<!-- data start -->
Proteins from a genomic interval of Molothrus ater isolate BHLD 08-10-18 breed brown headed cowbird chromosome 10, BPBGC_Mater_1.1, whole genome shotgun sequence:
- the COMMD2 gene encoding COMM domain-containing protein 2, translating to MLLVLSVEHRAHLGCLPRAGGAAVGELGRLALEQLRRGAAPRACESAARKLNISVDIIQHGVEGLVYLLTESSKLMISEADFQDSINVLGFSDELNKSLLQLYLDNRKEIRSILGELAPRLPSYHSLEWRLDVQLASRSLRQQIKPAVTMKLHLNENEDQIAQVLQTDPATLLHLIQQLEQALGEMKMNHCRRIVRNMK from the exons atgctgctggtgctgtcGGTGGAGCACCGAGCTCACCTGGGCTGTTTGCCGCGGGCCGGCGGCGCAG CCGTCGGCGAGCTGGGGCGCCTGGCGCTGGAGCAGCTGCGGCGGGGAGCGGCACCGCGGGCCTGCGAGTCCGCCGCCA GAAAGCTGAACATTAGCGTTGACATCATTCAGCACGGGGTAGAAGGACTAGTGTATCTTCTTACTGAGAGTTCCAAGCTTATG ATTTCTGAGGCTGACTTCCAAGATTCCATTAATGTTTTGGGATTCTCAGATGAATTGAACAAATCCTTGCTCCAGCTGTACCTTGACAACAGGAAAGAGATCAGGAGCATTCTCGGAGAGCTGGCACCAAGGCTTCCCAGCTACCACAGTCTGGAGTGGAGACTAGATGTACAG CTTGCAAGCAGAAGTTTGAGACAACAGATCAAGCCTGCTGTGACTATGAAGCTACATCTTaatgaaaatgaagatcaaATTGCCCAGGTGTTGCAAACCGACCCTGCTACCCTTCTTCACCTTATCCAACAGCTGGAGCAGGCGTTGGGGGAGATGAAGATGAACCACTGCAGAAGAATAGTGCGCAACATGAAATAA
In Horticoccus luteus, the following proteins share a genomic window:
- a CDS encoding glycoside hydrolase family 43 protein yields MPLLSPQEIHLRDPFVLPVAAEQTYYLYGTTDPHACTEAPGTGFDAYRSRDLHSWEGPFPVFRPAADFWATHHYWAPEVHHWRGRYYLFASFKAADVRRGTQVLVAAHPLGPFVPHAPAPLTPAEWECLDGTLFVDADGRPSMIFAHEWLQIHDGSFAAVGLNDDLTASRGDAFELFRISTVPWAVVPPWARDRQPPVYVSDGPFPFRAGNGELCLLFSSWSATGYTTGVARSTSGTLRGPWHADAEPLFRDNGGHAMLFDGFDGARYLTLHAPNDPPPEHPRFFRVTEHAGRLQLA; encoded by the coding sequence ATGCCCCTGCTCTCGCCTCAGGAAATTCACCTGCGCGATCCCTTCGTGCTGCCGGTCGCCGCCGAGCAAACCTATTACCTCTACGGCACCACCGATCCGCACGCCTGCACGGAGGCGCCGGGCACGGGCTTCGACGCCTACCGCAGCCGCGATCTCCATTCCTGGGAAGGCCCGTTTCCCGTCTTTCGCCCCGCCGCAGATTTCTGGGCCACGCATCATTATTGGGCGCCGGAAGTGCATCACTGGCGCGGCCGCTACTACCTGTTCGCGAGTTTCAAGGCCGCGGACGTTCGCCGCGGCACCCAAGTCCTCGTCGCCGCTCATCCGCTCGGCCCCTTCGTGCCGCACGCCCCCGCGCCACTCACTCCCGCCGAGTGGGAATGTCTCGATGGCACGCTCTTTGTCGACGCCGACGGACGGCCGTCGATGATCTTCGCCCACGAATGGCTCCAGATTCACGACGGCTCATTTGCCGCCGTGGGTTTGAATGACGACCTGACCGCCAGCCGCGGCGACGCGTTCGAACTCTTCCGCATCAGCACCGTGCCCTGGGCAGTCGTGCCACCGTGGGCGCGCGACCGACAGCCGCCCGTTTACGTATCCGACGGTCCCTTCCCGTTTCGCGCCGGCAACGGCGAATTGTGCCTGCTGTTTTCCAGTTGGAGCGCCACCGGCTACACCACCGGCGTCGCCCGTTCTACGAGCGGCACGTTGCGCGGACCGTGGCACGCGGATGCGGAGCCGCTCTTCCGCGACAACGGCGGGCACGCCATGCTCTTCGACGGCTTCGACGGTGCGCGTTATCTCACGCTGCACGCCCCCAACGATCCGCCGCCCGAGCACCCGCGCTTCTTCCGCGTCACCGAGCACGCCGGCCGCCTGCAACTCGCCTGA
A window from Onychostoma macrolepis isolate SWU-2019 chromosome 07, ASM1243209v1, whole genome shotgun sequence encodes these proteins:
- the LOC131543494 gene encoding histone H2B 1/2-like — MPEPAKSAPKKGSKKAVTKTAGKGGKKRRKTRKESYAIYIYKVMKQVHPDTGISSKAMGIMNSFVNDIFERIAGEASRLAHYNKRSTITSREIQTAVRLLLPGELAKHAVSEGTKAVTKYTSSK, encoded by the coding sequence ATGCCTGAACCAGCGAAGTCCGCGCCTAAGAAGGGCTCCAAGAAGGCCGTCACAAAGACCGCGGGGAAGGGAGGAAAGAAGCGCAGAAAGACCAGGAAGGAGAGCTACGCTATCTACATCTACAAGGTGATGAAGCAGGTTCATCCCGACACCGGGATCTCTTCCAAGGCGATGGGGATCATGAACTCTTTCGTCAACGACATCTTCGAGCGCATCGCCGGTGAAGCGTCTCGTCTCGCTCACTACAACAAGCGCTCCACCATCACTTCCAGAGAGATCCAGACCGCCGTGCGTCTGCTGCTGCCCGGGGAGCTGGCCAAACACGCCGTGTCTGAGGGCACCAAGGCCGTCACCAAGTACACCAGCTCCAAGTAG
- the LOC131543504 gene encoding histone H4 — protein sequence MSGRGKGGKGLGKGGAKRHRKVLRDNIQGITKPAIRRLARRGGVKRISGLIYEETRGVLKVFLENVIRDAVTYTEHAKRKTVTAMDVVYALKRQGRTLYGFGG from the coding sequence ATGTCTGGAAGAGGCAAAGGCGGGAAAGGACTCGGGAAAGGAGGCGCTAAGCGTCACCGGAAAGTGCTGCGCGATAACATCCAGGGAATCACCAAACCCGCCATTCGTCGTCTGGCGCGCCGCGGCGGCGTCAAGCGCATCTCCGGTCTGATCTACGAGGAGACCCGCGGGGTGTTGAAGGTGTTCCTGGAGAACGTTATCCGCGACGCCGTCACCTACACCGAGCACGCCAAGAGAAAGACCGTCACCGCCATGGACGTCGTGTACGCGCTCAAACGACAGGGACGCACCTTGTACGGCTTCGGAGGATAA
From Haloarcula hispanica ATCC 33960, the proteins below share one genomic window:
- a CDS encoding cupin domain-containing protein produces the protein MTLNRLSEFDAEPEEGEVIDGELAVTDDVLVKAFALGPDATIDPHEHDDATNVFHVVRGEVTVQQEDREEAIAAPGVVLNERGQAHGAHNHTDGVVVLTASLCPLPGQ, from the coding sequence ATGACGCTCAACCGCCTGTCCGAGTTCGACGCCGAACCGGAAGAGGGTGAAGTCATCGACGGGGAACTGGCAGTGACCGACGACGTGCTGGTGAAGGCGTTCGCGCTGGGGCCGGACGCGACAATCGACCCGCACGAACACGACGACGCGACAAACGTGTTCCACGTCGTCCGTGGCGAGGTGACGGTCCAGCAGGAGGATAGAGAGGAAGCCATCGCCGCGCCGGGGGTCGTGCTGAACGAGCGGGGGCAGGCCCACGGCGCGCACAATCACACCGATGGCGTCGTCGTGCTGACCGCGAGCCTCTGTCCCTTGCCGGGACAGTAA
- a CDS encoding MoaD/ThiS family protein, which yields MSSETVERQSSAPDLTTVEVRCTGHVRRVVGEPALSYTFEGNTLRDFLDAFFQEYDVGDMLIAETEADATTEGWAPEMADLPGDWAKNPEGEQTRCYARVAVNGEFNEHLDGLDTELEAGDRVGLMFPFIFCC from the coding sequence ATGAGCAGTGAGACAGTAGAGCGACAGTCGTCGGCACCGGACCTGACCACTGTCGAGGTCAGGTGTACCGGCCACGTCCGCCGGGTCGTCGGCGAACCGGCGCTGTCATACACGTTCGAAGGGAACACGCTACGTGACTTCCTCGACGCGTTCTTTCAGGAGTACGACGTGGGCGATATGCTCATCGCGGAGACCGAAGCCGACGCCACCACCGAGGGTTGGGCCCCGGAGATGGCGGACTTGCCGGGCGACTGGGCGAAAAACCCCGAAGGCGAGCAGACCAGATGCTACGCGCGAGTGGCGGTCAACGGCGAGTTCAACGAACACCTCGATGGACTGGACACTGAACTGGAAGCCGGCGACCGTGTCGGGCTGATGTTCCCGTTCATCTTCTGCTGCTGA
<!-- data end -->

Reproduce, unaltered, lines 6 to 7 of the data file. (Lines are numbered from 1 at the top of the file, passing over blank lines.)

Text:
- the LOC131543494 gene encoding histone H2B 1/2-like — MPEPAKSAPKKGSKKAVTKTAGKGGKKRRKTRKESYAIYIYKVMKQVHPDTGISSKAMGIMNSFVNDIFERIAGEASRLAHYNKRSTITSREIQTAVRLLLPGELAKHAVSEGTKAVTKYTSSK, encoded by the coding sequence ATGCCTGAACCAGCGAAGTCCGCGCCTAAGAAGGGCTCCAAGAAGGCCGTCACAAAGACCGCGGGGAAGGGAGGAAAGAAGCGCAGAAAGACCAGGAAGGAGAGCTACGCTATCTACATCTACAAGGTGATGAAGCAGGTTCATCCCGACACCGGGATCTCTTCCAAGGCGATGGGGATCATGAACTCTTTCGTCAACGACATCTTCGAGCGCATCGCCGGTGAAGCGTCTCGTCTCGCTCACTACAACAAGCGCTCCACCATCACTTCCAGAGAGATCCAGACCGCCGTGCGTCTGCTGCTGCCCGGGGAGCTGGCCAAACACGCCGTGTCTGAGGGCACCAAGGCCGTCACCAAGTACACCAGCTCCAAGTAG
- the LOC131543504 gene encoding histone H4 — protein sequence MSGRGKGGKGLGKGGAKRHRKVLRDNIQGITKPAIRRLARRGGVKRISGLIYEETRGVLKVFLENVIRDAVTYTEHAKRKTVTAMDVVYALKRQGRTLYGFGG from the coding sequence ATGTCTGGAAGAGGCAAAGGCGGGAAAGGACTCGGGAAAGGAGGCGCTAAGCGTCACCGGAAAGTGCTGCGCGATAACATCCAGGGAATCACCAAACCCGCCATTCGTCGTCTGGCGCGCCGCGGCGGCGTCAAGCGCATCTCCGGTCTGATCTACGAGGAGACCCGCGGGGTGTTGAAGGTGTTCCTGGAGAACGTTATCCGCGACGCCGTCACCTACACCGAGCACGCCAAGAGAAAGACCGTCACCGCCATGGACGTCGTGTACGCGCTCAAACGACAGGGACGCACCTTGTACGGCTTCGGAGGATAA